Recently, many research studies have found that the PNI has an important role in cancer development and prognosis. However, to our knowledge, no studies have investigated the prognostic value of pretreatment PNI in ESCC patients who received radical RT with or without synchronous chemotherapy. We demonstrated the significant predictive value of PNI in ESCC patients who received radical CRT or RT. Our results showed that a high PNI (< 47.975 vs. ≥49.975) was significantly associated with decreased tumour length, T-stage and synchronous chemotherapy. Moreover, the low-PNI group was significantly associated with shorter OS in ESCC patients treated with radical CRT or RT, and pretreatment PNI was shown by multivariate analysis to be an independent prognostic factor.
The PNI, which is based on the serum albumin level and lymphocyte count, was originally proposed to assess risk and prognosis of patients undergoing gastrointestinal surgery . In recent years, an increasing number of studies have used PNI to evaluate the prognosis of patients with malignant tumours and have found that it has nothing to do with the location and origin of the tumour . Thereafter, the PNI can be used to assess the prognosis of tumours as follows: (I) Serum albumin pretreatment is of great value in tumour nutrition, and the PNI can contribute not only to understanding the nutritional status of patients but also be used to determine the albumin level, which is useful because the albumin level has been shown to have a negative correlation with cancer risk , so survival and prognosis of tumour patients can be predicted. (II) Tumour-related inflammation and malnutrition can inhibit albumin synthesis, whereas hypoalbuminemia can reflect the degree of inflammation and may negatively affect patient survival [17, 18]. (III) Low lymphocyte counts in cancer patients indicate an immunosuppressed state and can lead to poor prognosis . (IV) In the process of tumour development, cancer cells can avoid and suppress the T-cell immune response in various ways [20, 21].
In recent years, several studies have begun to analyse the relationship between the PNI and prognosis in patients with oesophageal cancer. However, there is some controversy regarding the PNI in oesophageal cancer research. Han et al.  retrospectively analysed 206 patients with ESCC after esophagectomy and found that a high PNI had a positive effect on OS in patients with ECSS, but the PNI was not found to be an independent prognostic factor, which was not consistent with our finding that the PNI was significantly associated with the OS (P = 0.002) and therefore the prognosis of oesophageal cancer. Our multivariate analysis also showed that multiple variables were significantly associated with OS in oesophageal cancer, which was similar to the findings of Sun et al. . The default PNI cutoff value is 50, which may deviate from the optimal PNI value for oesophageal cancer and influence the outcome of prognostic factors.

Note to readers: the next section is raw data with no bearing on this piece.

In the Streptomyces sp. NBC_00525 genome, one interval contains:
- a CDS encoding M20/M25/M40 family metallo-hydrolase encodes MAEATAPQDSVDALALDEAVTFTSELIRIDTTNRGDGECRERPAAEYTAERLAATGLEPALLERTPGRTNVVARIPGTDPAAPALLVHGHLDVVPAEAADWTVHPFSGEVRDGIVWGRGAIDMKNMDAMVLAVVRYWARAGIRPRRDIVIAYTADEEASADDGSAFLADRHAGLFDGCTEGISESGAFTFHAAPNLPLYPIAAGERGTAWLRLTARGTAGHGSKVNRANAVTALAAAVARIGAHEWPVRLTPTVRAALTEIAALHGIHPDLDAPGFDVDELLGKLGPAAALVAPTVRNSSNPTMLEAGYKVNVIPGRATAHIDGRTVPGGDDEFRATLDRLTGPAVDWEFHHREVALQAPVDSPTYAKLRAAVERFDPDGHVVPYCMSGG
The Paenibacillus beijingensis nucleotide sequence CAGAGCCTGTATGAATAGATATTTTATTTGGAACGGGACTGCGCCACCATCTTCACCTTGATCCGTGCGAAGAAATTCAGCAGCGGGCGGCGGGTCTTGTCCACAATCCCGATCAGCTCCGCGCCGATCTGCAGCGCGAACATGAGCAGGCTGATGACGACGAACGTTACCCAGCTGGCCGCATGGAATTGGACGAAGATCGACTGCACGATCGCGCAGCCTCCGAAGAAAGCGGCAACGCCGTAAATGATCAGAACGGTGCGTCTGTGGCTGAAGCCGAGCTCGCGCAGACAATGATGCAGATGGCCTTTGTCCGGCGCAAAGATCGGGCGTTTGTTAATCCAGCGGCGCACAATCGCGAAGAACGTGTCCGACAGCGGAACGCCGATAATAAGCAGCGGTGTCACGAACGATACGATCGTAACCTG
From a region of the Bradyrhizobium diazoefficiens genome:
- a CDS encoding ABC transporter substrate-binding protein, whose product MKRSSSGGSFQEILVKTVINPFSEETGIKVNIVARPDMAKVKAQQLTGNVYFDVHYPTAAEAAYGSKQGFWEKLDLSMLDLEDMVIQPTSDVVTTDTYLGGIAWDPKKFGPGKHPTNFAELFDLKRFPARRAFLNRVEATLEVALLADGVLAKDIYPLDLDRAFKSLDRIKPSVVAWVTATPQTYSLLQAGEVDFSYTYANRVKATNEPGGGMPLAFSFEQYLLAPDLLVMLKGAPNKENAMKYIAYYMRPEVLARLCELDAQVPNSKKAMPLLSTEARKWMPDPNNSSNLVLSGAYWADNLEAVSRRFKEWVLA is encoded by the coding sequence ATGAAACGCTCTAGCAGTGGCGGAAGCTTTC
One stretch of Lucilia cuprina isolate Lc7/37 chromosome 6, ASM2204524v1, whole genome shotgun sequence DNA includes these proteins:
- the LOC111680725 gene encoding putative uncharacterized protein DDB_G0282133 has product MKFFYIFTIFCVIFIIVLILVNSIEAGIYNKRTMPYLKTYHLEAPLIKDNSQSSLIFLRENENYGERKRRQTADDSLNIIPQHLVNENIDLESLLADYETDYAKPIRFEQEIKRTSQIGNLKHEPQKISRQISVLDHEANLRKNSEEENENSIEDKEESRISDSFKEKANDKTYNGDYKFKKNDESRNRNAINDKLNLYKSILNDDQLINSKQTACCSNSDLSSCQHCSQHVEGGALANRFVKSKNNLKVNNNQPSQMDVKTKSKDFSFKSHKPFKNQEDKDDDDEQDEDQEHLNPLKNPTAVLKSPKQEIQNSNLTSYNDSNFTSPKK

In addition, a study conducted by Nakatani et al.  in 66 patients with ESCC who received neoadjuvant chemotherapy found that patients with a PNI ≥ 45 had OS better than those with a PNI < 45 at 3 and 5 years (66.9%, 51.2% vs .33.3%, 0%, respectively), those with a PNI ≥ 45 had 3- and 5-year recurrence-free survival (RFS) rates better than those with a PNI < 45 (60.7%, 41.8% vs. 33.3%, 0%, respectively), and the preoperative PNI was an independent prognostic factor for OS and RFS. Hirahara et al.  conducted a retrospective study in 169 patients who underwent radical oesophageal cancer surgery and found that a PNI < 49.2 was an independent poor predictor of CSS and OS. In another retrospective study in 106 patients with cervical oesophageal cancer who underwent radiotherapy, Dai et al.  found significantly lower OS rates in the PNI < 48.15 group than in the PNI ≥ 48.15 group (P = 0.004). In the present study, the ROC curve was used to calculate the optimal PNI cutoff value, which was 47.975. The 5-year OS was significantly better in the ESCC patients with a pretreatment PNI ≥ 47.975 than in those with a PNI < 47.975, and PNI was an independent prognostic factor in the multivariate analysis. We also analysed the change in PNI during the entire treatment process. The lowest PNI value in the treatment may be affected by various interventions. Oesophageal cancer is one of the most common cancers that cause malnutrition, and chemoradiation can lead to decreased appetite, obvious gastrointestinal reactions and myelosuppression. Inhibition may lead to a decrease in the PNI value.
In this study, we also found that PNI, tumour length and concurrent chemotherapy were independent prognostic factors in ESCC. The prognosis of ESCC tumours < 5 cm in length is significantly better than those ≥ 5 cm in length, which is consistent with the results of oesophageal cancer treated with proton radiation in another study . In this study, the survival rate was better for patients who received concurrent chemotherapy than for those who did not (5-year OS: 32.4% vs. 0%, respectively). Chemotherapy has been previously shown to be associated with a favourable prognosis for oesophageal cancer .
This study had several limitations. First, this was a single-centre retrospective study with a small sample size. We were not able to demonstrate the effectiveness of PNI for predicting the prognosis of ESCC patients treated with CRT because of our sample size, so a large-sample prospective study is needed. Second, according to the PNI value we recorded throughout the treatment, but after the treatment, the PNI value showed a significant decline due to various factors, we had not found its value for prognosis. Finally, the AUC was relatively low, so a more sensitive prediction model needs to be constructed.